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New York Times bestselling author Peter F. Hamilton’s riveting new thriller combines the nail-biting suspense of a serial-killer investigation with clear-eyed scientific and social extrapolation to create a future that seems not merely plausible but inevitable.

A century from now, thanks to a technology allowing instantaneous travel across light-years, humanity has solved its energy shortages, cleaned up the environment, and created far-flung colony worlds. The keys to this empire belong to the powerful North family—composed of successive generations of clones. Yet these clones are not identical. For one thing, genetic errors have crept in with each generation. For another, the original three clone “brothers” have gone their separate ways, and the branches of the family are now friendly rivals more than allies.

Or maybe not so friendly. At least that’s what the murder of a North clone in the English city of Newcastle suggests to Detective Sidney Hurst. Sid is a solid investigator who’d like nothing better than to hand off this hot potato of a case. The way he figures it, whether he solves the crime or not, he’ll make enough enemies to ruin his career.

Yet Sid’s case is about to take an unexpected turn: because the circumstances of the murder bear an uncanny resemblance to a killing that took place years ago on the planet St. Libra, where a North clone and his entire household were slaughtered in cold blood. The convicted slayer, Angela Tramelo, has always claimed her innocence. And now it seems she may have been right. Because only the St. Libra killer could have committed the Newcastle crime.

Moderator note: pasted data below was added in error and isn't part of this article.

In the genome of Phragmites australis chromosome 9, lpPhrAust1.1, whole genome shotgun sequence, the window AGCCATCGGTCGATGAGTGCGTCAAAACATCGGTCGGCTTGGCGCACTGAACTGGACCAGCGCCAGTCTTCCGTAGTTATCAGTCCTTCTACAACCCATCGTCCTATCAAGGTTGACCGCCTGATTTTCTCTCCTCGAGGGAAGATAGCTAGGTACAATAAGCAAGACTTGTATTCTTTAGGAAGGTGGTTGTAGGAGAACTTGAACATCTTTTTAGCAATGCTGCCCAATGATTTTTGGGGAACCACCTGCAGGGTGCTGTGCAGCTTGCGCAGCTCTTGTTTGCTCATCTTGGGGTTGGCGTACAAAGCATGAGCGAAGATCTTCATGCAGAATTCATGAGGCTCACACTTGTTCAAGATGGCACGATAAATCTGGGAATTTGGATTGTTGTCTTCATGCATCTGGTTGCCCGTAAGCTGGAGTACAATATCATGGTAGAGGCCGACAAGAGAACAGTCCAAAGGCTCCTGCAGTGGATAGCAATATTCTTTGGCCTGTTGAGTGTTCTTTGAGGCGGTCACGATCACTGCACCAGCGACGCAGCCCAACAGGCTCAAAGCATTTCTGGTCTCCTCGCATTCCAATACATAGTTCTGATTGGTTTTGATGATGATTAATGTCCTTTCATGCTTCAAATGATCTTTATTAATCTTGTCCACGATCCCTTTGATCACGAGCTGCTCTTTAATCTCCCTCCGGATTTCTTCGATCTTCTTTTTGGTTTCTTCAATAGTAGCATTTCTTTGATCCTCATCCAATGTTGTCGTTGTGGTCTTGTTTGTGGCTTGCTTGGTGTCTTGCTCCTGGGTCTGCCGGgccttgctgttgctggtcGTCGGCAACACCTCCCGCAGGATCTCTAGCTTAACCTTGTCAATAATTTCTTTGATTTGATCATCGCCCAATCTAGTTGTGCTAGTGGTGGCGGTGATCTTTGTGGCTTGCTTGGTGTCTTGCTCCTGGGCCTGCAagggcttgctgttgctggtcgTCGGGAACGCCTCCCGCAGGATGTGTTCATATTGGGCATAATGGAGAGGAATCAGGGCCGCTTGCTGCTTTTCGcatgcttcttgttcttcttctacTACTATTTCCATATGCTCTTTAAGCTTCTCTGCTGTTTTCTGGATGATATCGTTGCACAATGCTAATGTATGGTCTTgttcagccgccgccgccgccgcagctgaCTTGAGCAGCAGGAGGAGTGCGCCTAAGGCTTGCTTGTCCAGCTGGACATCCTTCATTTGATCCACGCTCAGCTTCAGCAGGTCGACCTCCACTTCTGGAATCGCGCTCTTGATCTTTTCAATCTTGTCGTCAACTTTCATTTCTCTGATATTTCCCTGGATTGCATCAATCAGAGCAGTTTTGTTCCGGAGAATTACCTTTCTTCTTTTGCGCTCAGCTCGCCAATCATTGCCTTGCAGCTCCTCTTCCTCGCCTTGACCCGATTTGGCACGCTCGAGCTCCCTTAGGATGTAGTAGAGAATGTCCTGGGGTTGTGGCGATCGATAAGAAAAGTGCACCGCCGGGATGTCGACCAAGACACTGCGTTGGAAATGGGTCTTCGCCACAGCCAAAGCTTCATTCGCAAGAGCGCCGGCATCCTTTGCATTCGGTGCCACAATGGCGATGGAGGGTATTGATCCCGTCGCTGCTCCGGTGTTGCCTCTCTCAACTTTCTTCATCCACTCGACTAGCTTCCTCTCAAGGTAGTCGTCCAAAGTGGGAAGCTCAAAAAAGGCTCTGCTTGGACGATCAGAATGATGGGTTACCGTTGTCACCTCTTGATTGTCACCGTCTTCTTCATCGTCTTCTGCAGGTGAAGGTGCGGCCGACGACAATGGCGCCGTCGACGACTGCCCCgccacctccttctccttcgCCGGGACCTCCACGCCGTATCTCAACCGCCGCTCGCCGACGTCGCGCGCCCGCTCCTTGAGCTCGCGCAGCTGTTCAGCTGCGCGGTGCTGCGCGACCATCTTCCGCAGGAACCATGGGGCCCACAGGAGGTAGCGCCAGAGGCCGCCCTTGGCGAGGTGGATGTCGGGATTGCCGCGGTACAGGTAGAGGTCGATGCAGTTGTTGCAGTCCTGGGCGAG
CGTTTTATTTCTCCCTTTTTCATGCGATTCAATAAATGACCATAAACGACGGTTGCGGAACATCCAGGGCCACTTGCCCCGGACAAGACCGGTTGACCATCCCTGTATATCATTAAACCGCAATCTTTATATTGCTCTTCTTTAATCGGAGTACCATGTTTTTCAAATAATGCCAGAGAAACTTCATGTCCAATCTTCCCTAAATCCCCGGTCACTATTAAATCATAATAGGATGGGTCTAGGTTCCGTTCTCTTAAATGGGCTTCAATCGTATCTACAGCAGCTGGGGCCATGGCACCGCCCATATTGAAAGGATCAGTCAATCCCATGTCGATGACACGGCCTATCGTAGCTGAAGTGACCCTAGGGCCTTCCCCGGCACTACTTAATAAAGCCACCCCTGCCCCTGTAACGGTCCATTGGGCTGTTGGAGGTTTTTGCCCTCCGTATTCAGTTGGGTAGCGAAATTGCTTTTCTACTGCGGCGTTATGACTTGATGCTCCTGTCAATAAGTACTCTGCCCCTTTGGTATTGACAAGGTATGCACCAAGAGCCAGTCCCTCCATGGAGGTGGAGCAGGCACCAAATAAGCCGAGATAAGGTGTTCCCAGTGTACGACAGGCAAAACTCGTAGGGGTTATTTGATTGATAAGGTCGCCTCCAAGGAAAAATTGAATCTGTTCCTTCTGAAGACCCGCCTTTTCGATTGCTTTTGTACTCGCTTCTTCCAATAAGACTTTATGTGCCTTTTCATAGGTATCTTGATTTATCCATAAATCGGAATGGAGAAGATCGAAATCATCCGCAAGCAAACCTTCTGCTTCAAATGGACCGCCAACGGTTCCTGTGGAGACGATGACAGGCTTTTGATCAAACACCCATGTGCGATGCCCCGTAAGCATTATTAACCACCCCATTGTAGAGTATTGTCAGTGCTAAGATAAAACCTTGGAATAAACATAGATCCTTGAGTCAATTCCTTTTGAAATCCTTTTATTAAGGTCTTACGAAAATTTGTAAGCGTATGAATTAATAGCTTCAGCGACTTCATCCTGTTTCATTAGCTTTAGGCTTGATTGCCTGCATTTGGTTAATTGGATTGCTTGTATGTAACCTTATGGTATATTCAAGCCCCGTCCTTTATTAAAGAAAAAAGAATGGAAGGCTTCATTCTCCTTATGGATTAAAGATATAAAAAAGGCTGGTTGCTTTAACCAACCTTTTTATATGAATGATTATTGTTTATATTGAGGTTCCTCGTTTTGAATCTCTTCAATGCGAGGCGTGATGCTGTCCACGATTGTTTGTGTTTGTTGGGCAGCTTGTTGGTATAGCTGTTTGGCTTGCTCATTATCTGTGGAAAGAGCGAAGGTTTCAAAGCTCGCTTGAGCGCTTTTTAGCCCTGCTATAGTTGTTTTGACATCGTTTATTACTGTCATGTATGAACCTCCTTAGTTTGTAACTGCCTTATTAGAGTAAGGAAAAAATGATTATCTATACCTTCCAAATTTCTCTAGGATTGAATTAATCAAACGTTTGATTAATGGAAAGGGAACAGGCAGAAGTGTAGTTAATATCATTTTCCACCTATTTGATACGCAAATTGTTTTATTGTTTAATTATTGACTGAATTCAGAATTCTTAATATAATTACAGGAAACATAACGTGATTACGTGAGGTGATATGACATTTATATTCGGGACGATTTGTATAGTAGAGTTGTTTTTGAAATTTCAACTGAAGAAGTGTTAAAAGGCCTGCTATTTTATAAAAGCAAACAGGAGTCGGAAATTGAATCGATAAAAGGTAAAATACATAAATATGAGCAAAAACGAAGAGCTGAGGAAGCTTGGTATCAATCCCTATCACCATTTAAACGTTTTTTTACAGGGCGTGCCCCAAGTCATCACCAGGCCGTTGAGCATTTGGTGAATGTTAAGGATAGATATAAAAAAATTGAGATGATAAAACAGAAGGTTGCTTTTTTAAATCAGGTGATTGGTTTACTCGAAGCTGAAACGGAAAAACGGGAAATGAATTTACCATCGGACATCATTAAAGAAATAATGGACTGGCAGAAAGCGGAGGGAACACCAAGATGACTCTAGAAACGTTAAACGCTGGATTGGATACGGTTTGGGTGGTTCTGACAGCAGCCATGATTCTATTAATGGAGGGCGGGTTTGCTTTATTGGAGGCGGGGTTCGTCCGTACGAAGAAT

Problem is, Angela also claims that the murderer was an alien monster.

Now Sid must navigate through a Byzantine minefield of competing interests within the police department and the world’s political and economic elite . . . all the while hunting down a brutal killer poised to strike again. And on St. Libra, Angela, newly released from prison, joins a mission to hunt down the elusive alien, only to learn that the line between hunter and hunted is a thin one.
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Futuristic speculation combines with murder when a scientific expedition on a faraway planet searches for an alien species only to be stalked by a determined killer who may be a hostile alien or a member of their own team.